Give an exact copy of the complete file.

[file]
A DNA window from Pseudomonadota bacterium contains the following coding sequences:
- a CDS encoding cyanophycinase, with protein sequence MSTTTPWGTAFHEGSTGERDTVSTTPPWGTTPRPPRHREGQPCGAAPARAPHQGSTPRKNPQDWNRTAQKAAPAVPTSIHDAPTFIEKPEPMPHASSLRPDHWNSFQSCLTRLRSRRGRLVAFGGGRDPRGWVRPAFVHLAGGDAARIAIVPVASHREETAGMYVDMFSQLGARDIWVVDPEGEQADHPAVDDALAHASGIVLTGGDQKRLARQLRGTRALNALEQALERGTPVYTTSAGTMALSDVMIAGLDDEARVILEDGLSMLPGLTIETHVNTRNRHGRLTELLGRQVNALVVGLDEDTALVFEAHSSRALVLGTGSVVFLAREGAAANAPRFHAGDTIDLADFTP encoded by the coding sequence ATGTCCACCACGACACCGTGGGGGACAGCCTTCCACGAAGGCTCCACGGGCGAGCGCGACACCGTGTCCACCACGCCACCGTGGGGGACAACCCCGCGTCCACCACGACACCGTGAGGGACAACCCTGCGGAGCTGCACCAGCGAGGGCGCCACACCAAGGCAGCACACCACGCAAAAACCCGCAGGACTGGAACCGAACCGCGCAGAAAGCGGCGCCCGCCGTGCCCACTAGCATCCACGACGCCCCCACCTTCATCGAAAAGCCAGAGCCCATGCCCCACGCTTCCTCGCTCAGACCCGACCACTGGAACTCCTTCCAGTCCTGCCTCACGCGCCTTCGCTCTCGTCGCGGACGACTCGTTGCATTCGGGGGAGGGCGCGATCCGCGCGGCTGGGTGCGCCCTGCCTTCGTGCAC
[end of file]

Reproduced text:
A DNA window from Pseudomonadota bacterium contains the following coding sequences:
- a CDS encoding cyanophycinase, with protein sequence MSTTTPWGTAFHEGSTGERDTVSTTPPWGTTPRPPRHREGQPCGAAPARAPHQGSTPRKNPQDWNRTAQKAAPAVPTSIHDAPTFIEKPEPMPHASSLRPDHWNSFQSCLTRLRSRRGRLVAFGGGRDPRGWVRPAFVHLAGGDAARIAIVPVASHREETAGMYVDMFSQLGARDIWVVDPEGEQADHPAVDDALAHASGIVLTGGDQKRLARQLRGTRALNALEQALERGTPVYTTSAGTMALSDVMIAGLDDEARVILEDGLSMLPGLTIETHVNTRNRHGRLTELLGRQVNALVVGLDEDTALVFEAHSSRALVLGTGSVVFLAREGAAANAPRFHAGDTIDLADFTP encoded by the coding sequence ATGTCCACCACGACACCGTGGGGGACAGCCTTCCACGAAGGCTCCACGGGCGAGCGCGACACCGTGTCCACCACGCCACCGTGGGGGACAACCCCGCGTCCACCACGACACCGTGAGGGACAACCCTGCGGAGCTGCACCAGCGAGGGCGCCACACCAAGGCAGCACACCACGCAAAAACCCGCAGGACTGGAACCGAACCGCGCAGAAAGCGGCGCCCGCCGTGCCCACTAGCATCCACGACGCCCCCACCTTCATCGAAAAGCCAGAGCCCATGCCCCACGCTTCCTCGCTCAGACCCGACCACTGGAACTCCTTCCAGTCCTGCCTCACGCGCCTTCGCTCTCGTCGCGGACGACTCGTTGCATTCGGGGGAGGGCGCGATCCGCGCGGCTGGGTGCGCCCTGCCTTCGTGCAC